Sermon by the Rev. Amanda Currie Mark 16:1-8 Acts 10:34-43 1 Corinthians 15:1-11 If you open up a bible to the end of the Gospel of Mark, you will find that its ending is unclear. The earliest manuscripts finish with chapter 16, verse 8: “So they went out and fled from the tomb, for terror and amazement had seized them; and they said nothing to anyone, for they were afraid.” But our Gospel translations have two added endings. The shorter one simply adds these words: “And all that had been commanded them they told briefly to those around Peter. And afterward Jesus himself sent out through them, from east to west, the sacred and imperishable proclamation of eternal salvation.” The longer ending goes on for eleven more verses in which Jesus appears to Mary, then to two disciples, and then he appears to the eleven disciples and commissions them to proclaim the good news to the whole creation. Finally, he ascends into heaven, and the narrator assures the readers that the disciples did indeed go out to proclaim the good news everywhere. These extra endings are not believed to be from the original manuscripts of the Gospel, but they were added by editors in the late 2nd or early 3rd centuries. They incorporate incidents and ideas from the other Gospels and from the book of Acts. And more importantly, they change failure into success to end the Gospel on a positive note. There’s no question of what happened, they assure … Read more »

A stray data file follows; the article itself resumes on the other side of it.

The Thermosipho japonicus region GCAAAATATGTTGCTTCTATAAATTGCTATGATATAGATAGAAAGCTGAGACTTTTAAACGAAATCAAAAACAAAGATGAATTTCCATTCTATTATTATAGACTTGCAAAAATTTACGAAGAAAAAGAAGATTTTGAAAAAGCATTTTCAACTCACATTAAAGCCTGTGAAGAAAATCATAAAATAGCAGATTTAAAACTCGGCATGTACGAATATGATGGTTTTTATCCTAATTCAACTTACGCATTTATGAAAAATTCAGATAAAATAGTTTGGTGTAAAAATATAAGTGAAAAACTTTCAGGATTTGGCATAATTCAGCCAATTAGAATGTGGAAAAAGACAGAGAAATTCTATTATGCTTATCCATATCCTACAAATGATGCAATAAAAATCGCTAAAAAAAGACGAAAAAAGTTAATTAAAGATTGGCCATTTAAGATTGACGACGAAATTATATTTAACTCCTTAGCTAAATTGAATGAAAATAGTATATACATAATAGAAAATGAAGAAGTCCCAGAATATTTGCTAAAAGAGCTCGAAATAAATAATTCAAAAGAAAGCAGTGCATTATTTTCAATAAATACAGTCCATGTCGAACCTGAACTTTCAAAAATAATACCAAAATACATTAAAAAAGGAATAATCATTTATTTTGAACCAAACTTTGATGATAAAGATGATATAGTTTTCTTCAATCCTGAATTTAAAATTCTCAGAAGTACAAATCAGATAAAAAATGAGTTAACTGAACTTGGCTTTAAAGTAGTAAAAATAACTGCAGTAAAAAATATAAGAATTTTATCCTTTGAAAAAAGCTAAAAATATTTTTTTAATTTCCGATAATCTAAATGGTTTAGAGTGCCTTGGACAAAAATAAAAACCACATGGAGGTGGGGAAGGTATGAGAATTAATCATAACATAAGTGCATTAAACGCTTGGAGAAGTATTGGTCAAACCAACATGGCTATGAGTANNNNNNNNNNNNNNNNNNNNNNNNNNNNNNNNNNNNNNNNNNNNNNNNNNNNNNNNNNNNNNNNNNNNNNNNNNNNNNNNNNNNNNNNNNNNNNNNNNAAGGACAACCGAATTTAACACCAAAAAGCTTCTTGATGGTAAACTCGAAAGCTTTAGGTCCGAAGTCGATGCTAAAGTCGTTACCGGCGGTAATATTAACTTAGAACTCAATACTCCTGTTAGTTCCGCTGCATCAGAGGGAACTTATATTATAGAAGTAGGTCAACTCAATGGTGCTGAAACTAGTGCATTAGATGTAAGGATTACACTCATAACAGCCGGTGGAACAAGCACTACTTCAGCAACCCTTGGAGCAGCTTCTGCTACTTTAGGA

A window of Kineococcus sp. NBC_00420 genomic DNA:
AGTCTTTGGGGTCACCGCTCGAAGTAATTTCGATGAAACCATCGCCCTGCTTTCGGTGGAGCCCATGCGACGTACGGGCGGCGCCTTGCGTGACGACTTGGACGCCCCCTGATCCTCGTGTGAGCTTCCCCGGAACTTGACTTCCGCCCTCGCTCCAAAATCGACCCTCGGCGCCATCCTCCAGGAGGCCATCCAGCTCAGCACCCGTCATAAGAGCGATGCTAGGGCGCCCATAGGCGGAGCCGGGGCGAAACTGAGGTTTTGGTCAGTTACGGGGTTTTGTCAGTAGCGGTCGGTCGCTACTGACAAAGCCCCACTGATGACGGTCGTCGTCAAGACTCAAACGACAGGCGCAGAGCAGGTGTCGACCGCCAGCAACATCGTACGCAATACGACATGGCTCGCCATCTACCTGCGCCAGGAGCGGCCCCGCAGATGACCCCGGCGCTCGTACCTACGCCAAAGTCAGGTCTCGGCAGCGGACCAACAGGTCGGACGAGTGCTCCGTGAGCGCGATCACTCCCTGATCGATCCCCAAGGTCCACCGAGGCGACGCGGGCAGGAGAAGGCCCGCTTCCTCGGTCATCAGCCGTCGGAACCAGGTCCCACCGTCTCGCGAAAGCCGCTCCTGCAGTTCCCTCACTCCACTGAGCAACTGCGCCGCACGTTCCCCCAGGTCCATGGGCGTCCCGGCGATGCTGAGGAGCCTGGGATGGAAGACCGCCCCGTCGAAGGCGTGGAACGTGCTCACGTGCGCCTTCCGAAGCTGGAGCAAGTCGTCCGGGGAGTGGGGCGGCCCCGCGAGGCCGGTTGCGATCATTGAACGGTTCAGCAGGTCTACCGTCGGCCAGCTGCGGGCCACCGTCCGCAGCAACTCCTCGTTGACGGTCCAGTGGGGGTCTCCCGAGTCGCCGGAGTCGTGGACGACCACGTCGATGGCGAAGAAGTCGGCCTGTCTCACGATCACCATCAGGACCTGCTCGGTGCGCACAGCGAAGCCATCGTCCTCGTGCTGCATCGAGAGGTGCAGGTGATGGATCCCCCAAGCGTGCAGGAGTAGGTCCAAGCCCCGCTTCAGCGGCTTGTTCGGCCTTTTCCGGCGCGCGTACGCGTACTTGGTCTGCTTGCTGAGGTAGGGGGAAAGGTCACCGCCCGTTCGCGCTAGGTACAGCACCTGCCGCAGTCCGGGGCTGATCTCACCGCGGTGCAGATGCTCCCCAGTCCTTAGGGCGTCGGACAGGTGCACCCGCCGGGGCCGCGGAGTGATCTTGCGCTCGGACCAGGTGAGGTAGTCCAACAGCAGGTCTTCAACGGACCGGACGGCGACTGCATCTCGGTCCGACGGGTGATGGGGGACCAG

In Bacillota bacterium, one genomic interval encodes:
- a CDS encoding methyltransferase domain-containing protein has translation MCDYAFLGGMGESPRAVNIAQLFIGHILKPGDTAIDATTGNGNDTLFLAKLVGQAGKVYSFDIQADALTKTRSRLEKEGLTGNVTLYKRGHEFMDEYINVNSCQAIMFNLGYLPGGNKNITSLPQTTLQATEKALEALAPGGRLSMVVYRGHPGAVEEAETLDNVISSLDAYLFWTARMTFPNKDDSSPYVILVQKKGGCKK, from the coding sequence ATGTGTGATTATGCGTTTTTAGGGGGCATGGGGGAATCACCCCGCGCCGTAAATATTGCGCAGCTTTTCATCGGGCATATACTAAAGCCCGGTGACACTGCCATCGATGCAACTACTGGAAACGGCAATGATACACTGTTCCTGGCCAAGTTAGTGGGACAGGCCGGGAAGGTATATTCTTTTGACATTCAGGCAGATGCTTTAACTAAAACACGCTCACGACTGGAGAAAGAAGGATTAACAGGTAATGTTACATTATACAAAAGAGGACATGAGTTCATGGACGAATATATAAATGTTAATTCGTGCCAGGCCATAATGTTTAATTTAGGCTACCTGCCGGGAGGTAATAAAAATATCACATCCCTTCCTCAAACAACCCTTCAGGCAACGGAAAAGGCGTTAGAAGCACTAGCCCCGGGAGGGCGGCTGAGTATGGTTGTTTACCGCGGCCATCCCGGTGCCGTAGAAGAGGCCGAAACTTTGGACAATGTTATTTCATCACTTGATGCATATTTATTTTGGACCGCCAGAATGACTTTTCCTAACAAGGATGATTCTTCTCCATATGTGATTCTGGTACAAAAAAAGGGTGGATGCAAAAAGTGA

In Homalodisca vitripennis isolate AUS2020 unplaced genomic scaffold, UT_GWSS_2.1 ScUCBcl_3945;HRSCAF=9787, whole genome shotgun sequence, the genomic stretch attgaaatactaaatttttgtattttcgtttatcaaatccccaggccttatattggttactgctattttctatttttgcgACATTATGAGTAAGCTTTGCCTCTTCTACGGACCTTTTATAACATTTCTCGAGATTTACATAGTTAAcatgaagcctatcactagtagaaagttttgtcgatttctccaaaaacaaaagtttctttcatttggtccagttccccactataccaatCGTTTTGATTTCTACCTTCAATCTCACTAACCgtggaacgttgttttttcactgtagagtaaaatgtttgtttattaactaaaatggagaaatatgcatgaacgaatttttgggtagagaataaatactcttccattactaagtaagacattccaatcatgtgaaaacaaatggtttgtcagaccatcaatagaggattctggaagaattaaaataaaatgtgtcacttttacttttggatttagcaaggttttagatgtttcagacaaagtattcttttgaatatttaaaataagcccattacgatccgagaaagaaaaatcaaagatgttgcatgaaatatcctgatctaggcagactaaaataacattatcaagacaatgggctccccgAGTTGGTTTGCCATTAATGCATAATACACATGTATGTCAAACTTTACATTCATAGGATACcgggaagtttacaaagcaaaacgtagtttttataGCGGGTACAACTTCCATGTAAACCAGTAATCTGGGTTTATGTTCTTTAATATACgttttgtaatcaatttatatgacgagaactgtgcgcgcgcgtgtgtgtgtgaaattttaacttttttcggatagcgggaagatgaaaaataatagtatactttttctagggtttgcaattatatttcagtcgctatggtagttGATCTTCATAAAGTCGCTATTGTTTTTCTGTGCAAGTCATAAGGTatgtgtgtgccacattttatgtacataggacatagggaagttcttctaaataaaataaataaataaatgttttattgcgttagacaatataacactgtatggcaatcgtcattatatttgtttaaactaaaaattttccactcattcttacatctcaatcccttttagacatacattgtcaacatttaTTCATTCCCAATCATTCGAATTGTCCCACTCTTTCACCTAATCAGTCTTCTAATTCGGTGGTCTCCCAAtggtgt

April 26, 2009